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GM Developing New Concept for Emission Control for Lean-burn SIDI Engines: Passive Ammonia SCR

Engineers at GM’s R&D Center are developing a new low-cost concept for NOx control from lean-burn spark ignition direct injection (SIDI) engines: passive ammonia SCR.

Lean-burn (i.e., a high air-to-fuel ratio) SIDI (e.g., gasoline) engines, with a higher charge mass and higher temperature spread, can deliver improved thermal efficiency and better fuel economy. However, SIDI engines also have the potential for increased pollutant formation, and require either careful control of combustion for reduced engine-out emissions, or an exhaust after-treatment systems similar to those under development for diesel vehicles.

There are basically two technologies currently used for NOx reduction: Lean NOx Traps, and Urea Selective Catalytic Reduction. Each has drawbacks, noted GM’s Wei Li in a presentation at the recent Department of Energy DEER conference in Dearborn, Michigan.

  • Lean NOx Trap (LNT) catalysts suffer from high platinum group meals (PGM) cost, poor thermal durability, sulfur poisoning and a requirement for active desulfation.

  • While urea SCR systems offer pretty high efficiency with a wide temperature window, they require a second fluid tank with injection system, a warming solution to keep the urea from freezing, and periodic customer intervention.

GM’s passive ammonia SCR concept places a conventional three-way catalyst upstream of an SCR catalyst. Short periods of rich engine operation generate ammonia (NH3) on the three-way catalyst (TWC), which is stored on the SCR. During subsequent lean operations, the NOx that breaks through the TWC converters is converted by the NH3 stored on the SCR catalysts.

GM’s work with the concept to date has been focused on proof-of concept: the ability to make ammonia, to store it on the SCR catalyst and to convert NOx, as well as on catalyst durability under the higher temperatures of gasoline operation.

GM found that if ammonia formation is limited only to periods of richer operation such as acceleration, GM found no significant fuel penalty.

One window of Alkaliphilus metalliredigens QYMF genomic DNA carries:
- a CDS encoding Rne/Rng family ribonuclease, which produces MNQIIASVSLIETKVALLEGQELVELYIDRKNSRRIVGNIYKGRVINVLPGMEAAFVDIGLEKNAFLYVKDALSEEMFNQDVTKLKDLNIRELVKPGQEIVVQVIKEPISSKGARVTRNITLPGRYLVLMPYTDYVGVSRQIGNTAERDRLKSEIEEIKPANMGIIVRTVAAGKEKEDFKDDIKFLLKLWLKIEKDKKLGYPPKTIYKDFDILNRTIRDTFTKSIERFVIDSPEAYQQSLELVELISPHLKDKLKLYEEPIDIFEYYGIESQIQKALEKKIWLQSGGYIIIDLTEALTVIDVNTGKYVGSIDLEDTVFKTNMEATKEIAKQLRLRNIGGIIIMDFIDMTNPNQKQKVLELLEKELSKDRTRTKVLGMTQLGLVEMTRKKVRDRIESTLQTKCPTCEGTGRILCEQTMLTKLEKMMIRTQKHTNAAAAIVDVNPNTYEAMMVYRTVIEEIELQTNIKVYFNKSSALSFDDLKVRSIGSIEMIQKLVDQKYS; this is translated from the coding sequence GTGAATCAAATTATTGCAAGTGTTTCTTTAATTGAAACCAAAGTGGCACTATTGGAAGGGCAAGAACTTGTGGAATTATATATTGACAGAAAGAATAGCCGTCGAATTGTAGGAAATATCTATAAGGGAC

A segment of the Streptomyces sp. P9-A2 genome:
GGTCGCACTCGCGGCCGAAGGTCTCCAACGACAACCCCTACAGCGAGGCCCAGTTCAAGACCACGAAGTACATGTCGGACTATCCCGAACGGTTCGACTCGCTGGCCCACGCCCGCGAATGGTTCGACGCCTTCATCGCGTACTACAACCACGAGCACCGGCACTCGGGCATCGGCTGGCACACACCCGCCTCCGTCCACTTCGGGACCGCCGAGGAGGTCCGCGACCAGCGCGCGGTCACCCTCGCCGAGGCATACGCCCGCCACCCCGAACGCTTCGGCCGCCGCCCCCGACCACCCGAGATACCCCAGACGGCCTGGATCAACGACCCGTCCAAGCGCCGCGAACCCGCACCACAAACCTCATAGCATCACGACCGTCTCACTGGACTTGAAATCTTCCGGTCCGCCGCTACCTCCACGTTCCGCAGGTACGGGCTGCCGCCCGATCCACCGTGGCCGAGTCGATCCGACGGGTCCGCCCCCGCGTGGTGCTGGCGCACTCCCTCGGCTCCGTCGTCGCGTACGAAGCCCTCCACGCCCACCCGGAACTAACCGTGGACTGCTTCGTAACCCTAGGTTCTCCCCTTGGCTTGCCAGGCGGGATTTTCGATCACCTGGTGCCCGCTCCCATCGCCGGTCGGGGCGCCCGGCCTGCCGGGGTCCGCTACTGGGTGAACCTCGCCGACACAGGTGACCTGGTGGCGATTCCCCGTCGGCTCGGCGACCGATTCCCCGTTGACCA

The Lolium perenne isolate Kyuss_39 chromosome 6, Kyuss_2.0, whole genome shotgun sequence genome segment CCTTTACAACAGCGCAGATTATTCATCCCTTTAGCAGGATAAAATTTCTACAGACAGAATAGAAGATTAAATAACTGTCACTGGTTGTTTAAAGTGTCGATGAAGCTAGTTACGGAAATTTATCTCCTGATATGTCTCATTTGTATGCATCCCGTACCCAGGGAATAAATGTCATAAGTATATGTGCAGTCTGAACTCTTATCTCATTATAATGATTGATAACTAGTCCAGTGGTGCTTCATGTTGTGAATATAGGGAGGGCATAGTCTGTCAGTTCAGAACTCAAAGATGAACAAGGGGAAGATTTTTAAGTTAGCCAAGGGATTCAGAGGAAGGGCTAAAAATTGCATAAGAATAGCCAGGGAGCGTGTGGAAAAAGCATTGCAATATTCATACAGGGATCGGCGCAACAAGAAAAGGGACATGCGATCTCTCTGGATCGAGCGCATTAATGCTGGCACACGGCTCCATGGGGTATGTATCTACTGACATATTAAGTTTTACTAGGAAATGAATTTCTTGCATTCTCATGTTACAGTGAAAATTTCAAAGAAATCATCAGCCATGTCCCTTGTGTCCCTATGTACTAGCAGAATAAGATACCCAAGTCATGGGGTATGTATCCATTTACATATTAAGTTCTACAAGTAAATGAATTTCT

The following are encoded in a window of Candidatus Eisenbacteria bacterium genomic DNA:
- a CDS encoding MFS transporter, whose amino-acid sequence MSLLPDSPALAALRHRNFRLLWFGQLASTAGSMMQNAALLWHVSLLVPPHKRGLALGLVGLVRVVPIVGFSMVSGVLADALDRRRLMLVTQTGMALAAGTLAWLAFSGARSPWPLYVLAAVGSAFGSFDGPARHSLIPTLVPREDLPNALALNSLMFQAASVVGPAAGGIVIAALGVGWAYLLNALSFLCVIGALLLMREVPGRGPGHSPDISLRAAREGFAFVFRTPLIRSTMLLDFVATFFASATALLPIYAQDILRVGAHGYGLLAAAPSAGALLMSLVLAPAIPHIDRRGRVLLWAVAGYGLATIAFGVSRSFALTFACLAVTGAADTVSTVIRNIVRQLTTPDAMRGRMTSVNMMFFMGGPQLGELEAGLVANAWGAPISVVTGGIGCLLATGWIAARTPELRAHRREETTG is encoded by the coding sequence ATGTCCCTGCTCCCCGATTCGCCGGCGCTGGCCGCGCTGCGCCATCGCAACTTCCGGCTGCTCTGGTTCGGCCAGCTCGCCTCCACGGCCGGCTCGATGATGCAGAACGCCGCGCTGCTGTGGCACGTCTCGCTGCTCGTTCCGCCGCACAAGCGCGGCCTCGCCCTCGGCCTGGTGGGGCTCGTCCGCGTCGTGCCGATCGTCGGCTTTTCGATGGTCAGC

One limiting factor is the declining capability of SCR catalysts to store ammonia at higher temperature. GM found that at about 400 ° C, there is very little capacity left. To get around that, Li said, GM looked at placing multiple SCR catalysts in line. SCR 1, closer to the engine, operates at an optimal temperature for most of the ECE driving cycle. Once the exhaust temperature gets too hot for SCR 1 to work, SCR 2, further away from the engine, picks up the slack. If you use a combination of catalysts, Li said, you have a potential to expand the temperature window for the technology.

Current testing shows the potential to meet Euro 6 targets with very little fuel economy penalty, and with no ammonia slip.

GM has concluded that passive ammonia SCR is a very-efficient low-cost alternative for lean-burn SIDI engines. There are plans in-house, Li said, to further develop the system for US applications, looking at a SULEV emissions target (Bin 2). (Earlier post.)

Resources

  • Wei Li, Kevin Perry, Kushal Narayanaswamy, Chang Kim and Paul Najt. Passive NH3 SCR for Lean-burn SIDI Engines (DEER 2009)

  • Wayne Leighty, Christopher Yang and Joan Ogden (2007) Advanced ICE Vehicles: An Assessment of the Technologies for Next Generation Vehicles. (Advanced Energy Pathways (AEP) Project Task 4.1 Technology Assessments of Vehicle Fuels and Technologies, Public Interest Energy Research (PIER) Program, California Energy Commission)

Comments

Henry Gibson

Lean burn followed by an exhaust combustion chamber with added fuel followed by an air bearing exhaust turbo generator will probably reduce the NOX sufficiently for most purposes. It will recover energy from the extra fuel burned for operating the electric air conditioning compressor and all other electrical demands and perhaps an air bearing electric turbine supercharger. ..HG..

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